Citing a lack of support among House and Senate leadership, Utah lawmakers said Wednesday that they will not extend the governor’s state of emergency related to the coronavirus pandemic before it lapses at the end of this week.

© Leah Hogsten
(Leah Hogsten | Tribune file photo) In this April 16, 2020, file photo, Senate President Stuart Adams, R-Layton, and Senate workers conduct business during the Utah Legislature’s first-ever digital special session at the Capitol. Lawmakers are scheduled to meet in their sixth special session of the year beginning Thursday, Aug. 20.

Rep. Jake Anderegg, R-Lehi, announced that decision at Wednesday’s Political Subdivisions Interim Committee meeting as he pulled the item related to the state’s Emergency Powers Act and the state of emergency from discussion.

“Between the caucuses, the majority caucuses, and House and Senate leadership, there is not support for modifications at this time, nor is there support from the Legislature at this time to extend the state of emergency,” he explained.

Gov. Gary Herbert still has the authority to issue a new state of emergency before the current one expires Thursday at midnight, and Anderegg said he believes the governor will have “compelling reason” to extend it.

Anna Lenhardt, communications director in the Governor’s Office, said Wednesday afternoon that Herbert was working with legislative leadership “to determine the best path forward.”

While some have raised concerns that the end of the state of emergency would lead Utah to lose out on millions in federal dollars available to help states weather the coronavirus, Anderegg said that isn’t the case.

“We checked thoroughly between all the federal law, the FEMA regulations and whatnot as to if any or some or all of the federal dollars associated with the state of emergency might be put in jeopardy and by and large the answer is no,” he said. “So if you are told by anyone in an executive agency that $114 million might be in jeopardy or $250 million for unemployment insurance, the answer is unequivocally no. Those monies can and will continue.”

Anderegg said there may be some FEMA money available to the Utah National Guard that could be affected but that the governor could issue a new state of emergency to secure those funds.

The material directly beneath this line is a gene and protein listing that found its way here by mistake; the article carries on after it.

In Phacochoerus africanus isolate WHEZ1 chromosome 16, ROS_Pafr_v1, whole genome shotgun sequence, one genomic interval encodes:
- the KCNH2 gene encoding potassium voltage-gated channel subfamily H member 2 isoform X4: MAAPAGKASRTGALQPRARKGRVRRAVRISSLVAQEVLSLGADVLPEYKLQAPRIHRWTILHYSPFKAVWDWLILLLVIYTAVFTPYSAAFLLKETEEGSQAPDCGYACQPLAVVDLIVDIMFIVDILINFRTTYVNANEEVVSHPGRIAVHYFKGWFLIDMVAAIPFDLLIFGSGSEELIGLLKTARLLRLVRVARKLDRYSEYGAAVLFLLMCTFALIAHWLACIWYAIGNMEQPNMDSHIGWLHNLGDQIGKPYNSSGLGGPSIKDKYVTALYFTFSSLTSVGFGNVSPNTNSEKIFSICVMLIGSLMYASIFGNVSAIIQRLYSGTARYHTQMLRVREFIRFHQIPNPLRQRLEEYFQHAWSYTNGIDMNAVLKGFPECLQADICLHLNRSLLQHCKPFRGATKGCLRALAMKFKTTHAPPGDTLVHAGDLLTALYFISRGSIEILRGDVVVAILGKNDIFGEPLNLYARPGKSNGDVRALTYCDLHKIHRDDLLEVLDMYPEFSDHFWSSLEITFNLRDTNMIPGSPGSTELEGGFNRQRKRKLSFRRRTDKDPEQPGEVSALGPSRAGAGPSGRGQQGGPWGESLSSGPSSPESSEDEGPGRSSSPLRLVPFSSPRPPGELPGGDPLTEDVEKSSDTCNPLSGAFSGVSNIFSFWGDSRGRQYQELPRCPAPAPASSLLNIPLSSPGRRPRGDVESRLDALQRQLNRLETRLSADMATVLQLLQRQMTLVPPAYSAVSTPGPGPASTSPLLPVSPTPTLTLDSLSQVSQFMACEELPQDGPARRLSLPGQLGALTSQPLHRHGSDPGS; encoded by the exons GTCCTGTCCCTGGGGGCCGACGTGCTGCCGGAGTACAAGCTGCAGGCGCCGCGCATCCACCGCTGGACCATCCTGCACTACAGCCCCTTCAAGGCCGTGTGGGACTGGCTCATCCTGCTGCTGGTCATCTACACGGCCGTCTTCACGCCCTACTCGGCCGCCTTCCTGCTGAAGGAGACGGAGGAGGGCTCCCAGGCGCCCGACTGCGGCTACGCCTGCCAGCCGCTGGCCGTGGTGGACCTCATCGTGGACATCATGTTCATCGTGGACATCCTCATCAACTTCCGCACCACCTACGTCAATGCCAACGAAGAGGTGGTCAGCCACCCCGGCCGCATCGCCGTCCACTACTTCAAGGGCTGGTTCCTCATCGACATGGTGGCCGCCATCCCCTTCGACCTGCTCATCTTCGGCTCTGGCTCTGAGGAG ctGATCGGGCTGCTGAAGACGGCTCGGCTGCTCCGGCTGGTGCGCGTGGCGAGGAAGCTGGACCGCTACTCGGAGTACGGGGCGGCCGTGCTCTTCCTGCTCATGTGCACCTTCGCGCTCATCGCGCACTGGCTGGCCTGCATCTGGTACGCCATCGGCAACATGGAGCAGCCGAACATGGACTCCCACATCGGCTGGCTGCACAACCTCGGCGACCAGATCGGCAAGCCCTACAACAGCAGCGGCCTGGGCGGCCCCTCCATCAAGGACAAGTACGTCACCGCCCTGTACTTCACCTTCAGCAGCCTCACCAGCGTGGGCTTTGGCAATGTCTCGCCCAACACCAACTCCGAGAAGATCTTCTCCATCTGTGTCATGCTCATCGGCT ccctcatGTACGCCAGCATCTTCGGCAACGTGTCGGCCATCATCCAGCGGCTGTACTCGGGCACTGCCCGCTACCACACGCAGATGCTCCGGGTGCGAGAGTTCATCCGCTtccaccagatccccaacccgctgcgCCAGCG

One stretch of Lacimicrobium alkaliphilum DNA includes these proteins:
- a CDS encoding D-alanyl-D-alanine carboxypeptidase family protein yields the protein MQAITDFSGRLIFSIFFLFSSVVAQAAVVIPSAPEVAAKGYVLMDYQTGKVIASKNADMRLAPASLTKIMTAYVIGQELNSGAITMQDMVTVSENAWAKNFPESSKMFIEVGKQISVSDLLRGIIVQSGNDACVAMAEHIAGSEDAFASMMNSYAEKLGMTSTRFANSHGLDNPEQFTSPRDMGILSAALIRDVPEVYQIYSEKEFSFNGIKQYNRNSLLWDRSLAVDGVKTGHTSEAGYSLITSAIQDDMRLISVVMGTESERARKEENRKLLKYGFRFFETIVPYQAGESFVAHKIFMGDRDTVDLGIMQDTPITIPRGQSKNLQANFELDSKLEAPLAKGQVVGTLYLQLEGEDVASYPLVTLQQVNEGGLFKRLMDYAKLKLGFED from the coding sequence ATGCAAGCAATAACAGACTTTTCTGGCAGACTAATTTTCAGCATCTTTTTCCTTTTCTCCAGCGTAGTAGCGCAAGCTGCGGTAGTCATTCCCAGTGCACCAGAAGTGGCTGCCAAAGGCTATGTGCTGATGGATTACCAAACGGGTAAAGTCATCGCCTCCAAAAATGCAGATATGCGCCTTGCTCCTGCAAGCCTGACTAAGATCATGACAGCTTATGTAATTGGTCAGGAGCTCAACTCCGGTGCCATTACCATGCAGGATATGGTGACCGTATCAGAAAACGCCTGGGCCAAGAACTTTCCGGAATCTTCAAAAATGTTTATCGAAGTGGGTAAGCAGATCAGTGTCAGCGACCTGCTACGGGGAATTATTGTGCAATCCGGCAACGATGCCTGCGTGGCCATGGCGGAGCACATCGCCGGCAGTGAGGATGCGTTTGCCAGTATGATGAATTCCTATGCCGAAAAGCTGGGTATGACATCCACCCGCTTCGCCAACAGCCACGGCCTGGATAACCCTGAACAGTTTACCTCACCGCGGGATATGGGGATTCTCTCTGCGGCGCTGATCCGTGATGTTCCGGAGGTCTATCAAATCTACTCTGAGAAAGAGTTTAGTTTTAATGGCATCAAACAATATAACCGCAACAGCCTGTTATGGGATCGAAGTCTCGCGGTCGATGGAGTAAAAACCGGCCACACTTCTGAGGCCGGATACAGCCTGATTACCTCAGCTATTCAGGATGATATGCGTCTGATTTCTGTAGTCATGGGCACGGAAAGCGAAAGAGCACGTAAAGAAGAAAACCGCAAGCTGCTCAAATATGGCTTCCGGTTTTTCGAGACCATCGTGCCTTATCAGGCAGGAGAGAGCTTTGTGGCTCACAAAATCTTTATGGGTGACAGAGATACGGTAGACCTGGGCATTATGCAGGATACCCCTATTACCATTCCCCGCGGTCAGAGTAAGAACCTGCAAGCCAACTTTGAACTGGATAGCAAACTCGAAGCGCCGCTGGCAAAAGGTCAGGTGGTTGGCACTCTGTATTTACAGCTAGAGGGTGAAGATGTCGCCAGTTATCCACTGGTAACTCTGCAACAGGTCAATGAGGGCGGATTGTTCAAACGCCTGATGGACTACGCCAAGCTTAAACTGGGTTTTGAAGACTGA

The decision from legislative leadership to pull the resolution extending the state of emergency comes as lawmakers have received a number of phone calls and emails in recent days from a group that would like to see it expire.

Rep. Carol Moss, D-Holladay, described those interactions on Twitter as “relentless and rude.”

“One called me at 1 a.m., another at 11 p.m. This is not persuasion, it is harassment,” she wrote. “Plus, they are not my constituents.”

A series of constituent emails shared with The Salt Lake Tribune showed many were concerned about government overreach, arguing in form emails that maintaining a state of emergency for months is a “complete distortion of the meaning of an emergency” and has negatively impacted small businesses.

The progressive Alliance for a Better Utah had encouraged Utahns on the other side of the issue to contact their legislators as well and urge them to extend the state of emergency. Its expiration, the group argued, would mean that “Utah will not be able to stop the spread of the pandemic.”

Utah has been in a state of emergency since the day the first coronavirus case was diagnosed in the state and the Legislature in June approved a resolution extending the state of emergency to Thursday, though not all lawmakers were in support of the measure. The bill passed 51-22 in the House and 22-7 in the Senate and support for another extension appears to have diminished further.

The Salt Lake Tribune will update this story.

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